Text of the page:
Intarsia

Frederick Carder used the term Intarsia in three different ways. The first was to describe a glass that is essentially Verre de Soie decorated with green leaves and vines and called New Intarsia. Vase shapes that were made in New Intarsia are 786 through 793 and shape 801. These shape are probably dated to 1906 or 1907.
The second use of the term Intarsia was to describe a Gold Aurene rim or border that was used on certain vases, bowls and lamp shades. A search of Decorations for Intarsia Collar or Intarsia Border on the Website database will find examples.
The third use of the term is probably the most recognized by collectors today and describes a three layer glass where a colored intermediate layer is placed between two, usually, colorless layers. The colored layer was etched to form leaves and vine, flowers or other decorations. This glass was very difficult to make and only one of his gaffers, Johnny Jansson, was able to perfect the process. Very few pieces were made with estimates of production in the 50 to 100 range. The process for making this type of Intarsia is described in Gardner on pages 74 and 75. Some of these pieces which were all made about 1930 acquired shape number in the normal shape number sequence. Examples are shapes 7051, 7052, 7053 and 7060. The Paul Vickers Gardner Glass Center at Alfred University has two pages of Intarsia shapes that appear to have not used the normal shape numbers. On one sheet the shapes are numbered 1 through 7 and on the second they are numbered 34 through 47. It would appear that one or more sheets are missing that would show other shapes. It is not known if examples of all of these shapes were made.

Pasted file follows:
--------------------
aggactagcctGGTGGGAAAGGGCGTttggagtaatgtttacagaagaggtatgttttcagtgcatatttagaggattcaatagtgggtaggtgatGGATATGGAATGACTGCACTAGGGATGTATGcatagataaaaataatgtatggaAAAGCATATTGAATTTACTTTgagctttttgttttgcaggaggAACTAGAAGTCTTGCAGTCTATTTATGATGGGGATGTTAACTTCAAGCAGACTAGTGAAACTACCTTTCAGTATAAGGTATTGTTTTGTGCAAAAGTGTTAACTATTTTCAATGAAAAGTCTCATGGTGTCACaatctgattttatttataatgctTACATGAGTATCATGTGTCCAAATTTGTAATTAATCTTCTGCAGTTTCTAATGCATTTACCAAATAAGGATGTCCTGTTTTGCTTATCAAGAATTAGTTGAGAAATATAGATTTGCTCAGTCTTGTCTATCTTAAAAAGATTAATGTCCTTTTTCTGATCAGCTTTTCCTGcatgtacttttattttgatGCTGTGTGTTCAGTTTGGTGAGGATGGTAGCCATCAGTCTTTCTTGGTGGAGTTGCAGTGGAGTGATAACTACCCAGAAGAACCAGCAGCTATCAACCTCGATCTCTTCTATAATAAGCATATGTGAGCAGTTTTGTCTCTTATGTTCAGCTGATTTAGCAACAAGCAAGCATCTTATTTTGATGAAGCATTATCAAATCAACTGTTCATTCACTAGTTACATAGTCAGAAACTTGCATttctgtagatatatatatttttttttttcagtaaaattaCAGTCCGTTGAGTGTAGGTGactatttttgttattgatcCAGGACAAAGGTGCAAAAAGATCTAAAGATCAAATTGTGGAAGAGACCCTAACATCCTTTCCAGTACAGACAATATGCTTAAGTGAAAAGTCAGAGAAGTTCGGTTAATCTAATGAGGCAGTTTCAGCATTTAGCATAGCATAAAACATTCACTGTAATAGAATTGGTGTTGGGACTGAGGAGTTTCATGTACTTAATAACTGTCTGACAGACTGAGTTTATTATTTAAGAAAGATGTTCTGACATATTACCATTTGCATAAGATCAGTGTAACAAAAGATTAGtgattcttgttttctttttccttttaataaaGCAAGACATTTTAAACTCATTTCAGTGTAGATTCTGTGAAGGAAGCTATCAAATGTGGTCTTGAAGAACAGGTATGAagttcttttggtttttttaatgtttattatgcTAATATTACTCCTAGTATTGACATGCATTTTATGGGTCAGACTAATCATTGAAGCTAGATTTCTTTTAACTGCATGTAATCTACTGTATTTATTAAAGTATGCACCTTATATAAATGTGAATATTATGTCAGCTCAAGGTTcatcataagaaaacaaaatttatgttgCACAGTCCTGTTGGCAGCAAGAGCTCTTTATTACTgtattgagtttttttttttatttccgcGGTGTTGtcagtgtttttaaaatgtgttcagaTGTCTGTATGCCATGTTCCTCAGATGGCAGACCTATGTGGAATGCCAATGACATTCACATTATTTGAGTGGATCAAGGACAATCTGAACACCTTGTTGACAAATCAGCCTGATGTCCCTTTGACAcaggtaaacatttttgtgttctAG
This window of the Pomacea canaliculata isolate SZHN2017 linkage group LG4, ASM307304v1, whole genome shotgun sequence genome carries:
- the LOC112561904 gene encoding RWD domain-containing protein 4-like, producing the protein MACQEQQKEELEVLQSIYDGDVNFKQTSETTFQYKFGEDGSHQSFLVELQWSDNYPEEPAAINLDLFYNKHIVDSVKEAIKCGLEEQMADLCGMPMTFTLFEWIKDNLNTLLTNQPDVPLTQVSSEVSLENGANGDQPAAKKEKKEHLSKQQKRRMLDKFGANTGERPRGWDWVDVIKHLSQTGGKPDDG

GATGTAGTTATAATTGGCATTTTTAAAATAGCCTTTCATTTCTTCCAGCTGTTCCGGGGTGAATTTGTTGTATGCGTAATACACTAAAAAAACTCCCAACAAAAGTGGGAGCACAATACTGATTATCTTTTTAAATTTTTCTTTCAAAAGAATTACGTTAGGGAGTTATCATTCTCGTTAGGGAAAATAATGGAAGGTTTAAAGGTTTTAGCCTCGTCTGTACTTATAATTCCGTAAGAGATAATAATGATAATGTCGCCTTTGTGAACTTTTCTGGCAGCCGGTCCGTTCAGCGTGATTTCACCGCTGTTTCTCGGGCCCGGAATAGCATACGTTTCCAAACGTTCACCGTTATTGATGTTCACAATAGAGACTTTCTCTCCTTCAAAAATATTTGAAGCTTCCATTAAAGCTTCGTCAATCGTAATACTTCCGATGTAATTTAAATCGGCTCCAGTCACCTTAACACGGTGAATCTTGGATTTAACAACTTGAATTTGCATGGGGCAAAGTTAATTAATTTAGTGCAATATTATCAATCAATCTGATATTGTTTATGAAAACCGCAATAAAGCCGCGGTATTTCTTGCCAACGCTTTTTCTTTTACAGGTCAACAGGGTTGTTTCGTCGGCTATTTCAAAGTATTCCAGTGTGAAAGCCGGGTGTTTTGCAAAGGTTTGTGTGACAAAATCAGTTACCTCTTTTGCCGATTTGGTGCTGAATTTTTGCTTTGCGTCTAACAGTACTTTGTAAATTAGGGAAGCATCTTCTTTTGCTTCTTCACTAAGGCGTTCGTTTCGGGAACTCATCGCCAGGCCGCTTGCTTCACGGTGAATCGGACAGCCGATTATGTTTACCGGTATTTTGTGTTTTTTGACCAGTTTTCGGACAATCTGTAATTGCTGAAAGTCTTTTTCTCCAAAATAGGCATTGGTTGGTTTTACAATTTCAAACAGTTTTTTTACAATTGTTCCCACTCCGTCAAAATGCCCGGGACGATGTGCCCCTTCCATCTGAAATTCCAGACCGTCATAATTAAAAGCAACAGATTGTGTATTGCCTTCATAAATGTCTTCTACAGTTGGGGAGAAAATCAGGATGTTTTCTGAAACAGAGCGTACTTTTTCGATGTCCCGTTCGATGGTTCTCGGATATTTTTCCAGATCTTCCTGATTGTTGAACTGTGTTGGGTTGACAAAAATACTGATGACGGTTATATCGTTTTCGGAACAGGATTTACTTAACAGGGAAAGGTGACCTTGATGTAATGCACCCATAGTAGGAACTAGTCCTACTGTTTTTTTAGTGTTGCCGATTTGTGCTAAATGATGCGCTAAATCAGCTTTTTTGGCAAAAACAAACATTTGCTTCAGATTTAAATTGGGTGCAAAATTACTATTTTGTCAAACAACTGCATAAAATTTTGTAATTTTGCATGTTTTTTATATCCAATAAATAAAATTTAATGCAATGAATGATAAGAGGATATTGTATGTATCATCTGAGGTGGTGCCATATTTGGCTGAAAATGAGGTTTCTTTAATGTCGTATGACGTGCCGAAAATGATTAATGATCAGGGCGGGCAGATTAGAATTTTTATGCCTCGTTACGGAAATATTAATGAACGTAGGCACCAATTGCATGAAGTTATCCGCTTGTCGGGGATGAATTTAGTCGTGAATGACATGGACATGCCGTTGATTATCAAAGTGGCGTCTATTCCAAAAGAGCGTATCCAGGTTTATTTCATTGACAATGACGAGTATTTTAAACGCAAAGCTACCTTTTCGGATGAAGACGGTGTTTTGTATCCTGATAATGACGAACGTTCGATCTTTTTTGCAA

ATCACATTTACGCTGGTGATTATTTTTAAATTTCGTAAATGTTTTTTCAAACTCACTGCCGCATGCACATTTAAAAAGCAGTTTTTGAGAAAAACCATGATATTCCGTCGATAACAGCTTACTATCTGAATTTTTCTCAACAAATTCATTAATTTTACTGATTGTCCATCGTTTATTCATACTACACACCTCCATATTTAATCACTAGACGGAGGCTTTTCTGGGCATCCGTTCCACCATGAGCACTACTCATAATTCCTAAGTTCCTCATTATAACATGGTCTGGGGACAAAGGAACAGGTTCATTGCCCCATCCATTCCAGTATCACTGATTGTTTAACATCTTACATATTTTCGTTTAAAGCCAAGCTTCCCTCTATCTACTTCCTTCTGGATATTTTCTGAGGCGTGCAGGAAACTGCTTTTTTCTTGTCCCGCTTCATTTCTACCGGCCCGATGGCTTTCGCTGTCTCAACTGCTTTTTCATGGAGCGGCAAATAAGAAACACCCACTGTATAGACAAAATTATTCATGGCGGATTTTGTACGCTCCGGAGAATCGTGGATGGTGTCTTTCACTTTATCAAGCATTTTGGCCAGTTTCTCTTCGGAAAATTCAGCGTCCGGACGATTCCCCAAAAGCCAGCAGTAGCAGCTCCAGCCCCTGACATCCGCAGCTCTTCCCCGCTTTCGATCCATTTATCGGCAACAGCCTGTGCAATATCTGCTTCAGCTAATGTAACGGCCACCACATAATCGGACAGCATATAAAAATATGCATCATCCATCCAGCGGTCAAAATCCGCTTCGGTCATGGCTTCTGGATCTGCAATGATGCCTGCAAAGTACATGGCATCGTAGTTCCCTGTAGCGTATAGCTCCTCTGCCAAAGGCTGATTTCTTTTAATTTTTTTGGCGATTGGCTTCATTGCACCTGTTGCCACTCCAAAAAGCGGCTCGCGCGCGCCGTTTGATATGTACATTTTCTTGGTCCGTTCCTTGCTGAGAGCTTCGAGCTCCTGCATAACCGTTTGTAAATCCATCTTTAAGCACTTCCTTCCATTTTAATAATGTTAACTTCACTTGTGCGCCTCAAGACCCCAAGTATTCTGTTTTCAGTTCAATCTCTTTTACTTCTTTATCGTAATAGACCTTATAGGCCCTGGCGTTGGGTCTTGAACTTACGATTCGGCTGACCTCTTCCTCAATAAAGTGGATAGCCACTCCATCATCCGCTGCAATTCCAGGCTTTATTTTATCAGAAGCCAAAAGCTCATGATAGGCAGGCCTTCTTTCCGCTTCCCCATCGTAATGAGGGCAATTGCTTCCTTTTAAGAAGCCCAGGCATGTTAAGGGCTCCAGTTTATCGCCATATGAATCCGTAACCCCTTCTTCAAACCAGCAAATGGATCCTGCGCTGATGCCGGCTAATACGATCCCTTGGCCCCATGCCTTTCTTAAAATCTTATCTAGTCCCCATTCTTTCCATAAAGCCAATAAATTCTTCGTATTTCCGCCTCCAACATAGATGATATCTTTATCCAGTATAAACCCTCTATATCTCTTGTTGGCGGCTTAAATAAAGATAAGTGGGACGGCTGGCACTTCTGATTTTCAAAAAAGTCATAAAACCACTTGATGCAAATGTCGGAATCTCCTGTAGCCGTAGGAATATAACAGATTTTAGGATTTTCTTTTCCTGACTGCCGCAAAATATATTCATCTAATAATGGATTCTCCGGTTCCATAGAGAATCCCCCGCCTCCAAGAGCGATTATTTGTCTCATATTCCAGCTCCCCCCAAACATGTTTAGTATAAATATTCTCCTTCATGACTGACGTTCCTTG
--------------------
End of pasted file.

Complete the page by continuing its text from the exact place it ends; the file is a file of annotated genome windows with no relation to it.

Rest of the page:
Carder Steuben Goblet - 2361





intarsia1_1.jpg Intarsia Drawings
This is the first page of Intarsia drawings found at the Paul Vickers Gardner Glass Center at Alfred University.


intarsia2_1.jpg Intarsia Drawings
This is the second page of drawings from the Gardner Glass Center. There are probably one or more pages of drawings missing.